In this study the authors were looking at whether chronic anger expression or what’s called stonewalling predicted cardiovascular or musculoskeletal complaints in married couples over a period of 20 years. Stonewalling is defined ‘as “tuning out” in response to a partner’s requests to change through criticism, concerns, and nagging.
‘Expressive behaviors associated with stonewalling include the face appearing stiff or frozen, a clenched jaw, and rigid neck muscles as well as changes in verbal expressions including monosyllabic answers or silence.’ Basically stonewalling is akin to holding in your anger or what we call suppression or repression of emotions.
On the other hand ‘Expressive behaviors associated with anger include lowered eyebrows, widened eyes, and pressed lips as well as changes in vocal expressions including sudden increases in pitch, amplitude, and tempo.’ This is akin to classically getting angry.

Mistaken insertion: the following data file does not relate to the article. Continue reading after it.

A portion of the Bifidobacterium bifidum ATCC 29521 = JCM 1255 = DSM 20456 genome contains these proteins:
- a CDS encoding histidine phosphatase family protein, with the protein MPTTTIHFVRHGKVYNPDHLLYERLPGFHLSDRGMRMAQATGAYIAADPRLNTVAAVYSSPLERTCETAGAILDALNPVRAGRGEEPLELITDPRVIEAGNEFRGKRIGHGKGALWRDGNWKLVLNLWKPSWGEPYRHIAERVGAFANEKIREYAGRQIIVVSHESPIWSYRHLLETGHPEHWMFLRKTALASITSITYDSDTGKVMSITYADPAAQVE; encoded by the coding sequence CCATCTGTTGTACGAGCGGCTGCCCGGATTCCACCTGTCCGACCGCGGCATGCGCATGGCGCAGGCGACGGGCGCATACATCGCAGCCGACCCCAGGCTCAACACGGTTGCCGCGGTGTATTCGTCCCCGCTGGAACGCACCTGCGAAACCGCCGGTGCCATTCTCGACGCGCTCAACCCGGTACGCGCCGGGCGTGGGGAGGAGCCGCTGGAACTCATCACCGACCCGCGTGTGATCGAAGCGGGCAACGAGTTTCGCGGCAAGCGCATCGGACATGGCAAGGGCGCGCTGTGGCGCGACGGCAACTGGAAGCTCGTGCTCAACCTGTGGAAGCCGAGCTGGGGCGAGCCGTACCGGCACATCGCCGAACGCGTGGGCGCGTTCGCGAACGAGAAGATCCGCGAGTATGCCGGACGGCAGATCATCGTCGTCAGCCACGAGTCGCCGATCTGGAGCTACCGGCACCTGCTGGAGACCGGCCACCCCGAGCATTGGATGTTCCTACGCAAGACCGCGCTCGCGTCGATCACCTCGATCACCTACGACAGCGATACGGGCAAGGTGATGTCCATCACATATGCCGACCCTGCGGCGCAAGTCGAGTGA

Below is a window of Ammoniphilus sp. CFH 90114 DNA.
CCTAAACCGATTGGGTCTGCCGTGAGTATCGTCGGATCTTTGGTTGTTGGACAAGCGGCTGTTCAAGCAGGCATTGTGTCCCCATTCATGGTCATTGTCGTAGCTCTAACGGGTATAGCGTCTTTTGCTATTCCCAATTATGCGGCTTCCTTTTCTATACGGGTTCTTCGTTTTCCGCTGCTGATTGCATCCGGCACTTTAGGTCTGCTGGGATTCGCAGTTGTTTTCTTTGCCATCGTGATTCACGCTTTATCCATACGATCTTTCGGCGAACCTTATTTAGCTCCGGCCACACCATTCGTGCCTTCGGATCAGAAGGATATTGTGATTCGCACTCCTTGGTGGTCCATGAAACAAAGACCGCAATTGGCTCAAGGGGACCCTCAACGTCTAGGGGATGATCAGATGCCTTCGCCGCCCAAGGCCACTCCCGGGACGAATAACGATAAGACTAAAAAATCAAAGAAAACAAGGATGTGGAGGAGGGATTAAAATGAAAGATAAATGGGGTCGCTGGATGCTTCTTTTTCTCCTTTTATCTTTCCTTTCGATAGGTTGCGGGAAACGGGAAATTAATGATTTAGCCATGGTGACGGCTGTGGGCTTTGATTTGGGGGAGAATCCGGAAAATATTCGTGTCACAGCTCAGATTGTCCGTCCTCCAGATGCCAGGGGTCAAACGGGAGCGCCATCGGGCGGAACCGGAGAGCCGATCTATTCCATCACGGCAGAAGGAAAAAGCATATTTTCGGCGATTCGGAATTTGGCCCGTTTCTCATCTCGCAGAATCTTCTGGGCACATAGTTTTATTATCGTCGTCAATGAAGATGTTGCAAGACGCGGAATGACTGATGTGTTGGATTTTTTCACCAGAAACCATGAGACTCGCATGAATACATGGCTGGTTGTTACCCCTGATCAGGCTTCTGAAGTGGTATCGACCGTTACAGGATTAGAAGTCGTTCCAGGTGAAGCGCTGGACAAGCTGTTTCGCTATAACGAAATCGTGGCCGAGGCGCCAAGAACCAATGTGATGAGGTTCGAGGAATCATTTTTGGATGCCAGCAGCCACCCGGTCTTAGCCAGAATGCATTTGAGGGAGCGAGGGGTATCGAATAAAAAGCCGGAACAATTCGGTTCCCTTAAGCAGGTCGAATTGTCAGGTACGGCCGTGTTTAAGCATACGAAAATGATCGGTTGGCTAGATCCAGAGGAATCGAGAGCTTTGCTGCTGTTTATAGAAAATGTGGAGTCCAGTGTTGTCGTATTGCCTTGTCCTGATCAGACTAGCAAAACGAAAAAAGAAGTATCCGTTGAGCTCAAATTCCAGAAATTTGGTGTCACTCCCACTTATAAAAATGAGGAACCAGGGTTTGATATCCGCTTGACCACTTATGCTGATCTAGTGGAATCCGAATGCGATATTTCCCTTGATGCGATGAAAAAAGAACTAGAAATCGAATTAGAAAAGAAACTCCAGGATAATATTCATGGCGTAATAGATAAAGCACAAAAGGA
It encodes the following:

The authors stated: ‘results indicated that higher levels of husbands’ anger behaviors at the start of the study predicted increases in cardiovascular symptoms over time. Similarly, higher levels of husbands’ stonewalling behaviors at the start of the study predicted increases in musculoskeletal symptoms over time. Importantly, these findings were obtained after controlling for sociodemographic characteristics (i.e., age, education) and a number of health-related behaviors (i.e., exercise, smoking, alcohol consumption, caffeine consumption). Models revealed some support for these same associations for wives as well. Neither symptom was predicted by fear nor sadness behavior.’
This study reveals a lot of great info about anger. It proves what I see in many of my patients and what Dr. Sarno wrote about in his best selling books. That those who hold in and suppress or repress their anger are prone to muscle tension which then creates musculoskeletal pains in the body. Outwardly expressing anger like blowing up or exploding was not related to musculoskeletal pains but was related to heart issues. It shows us that either extreme in how we deal with our anger has the potential to affect the body healthwise.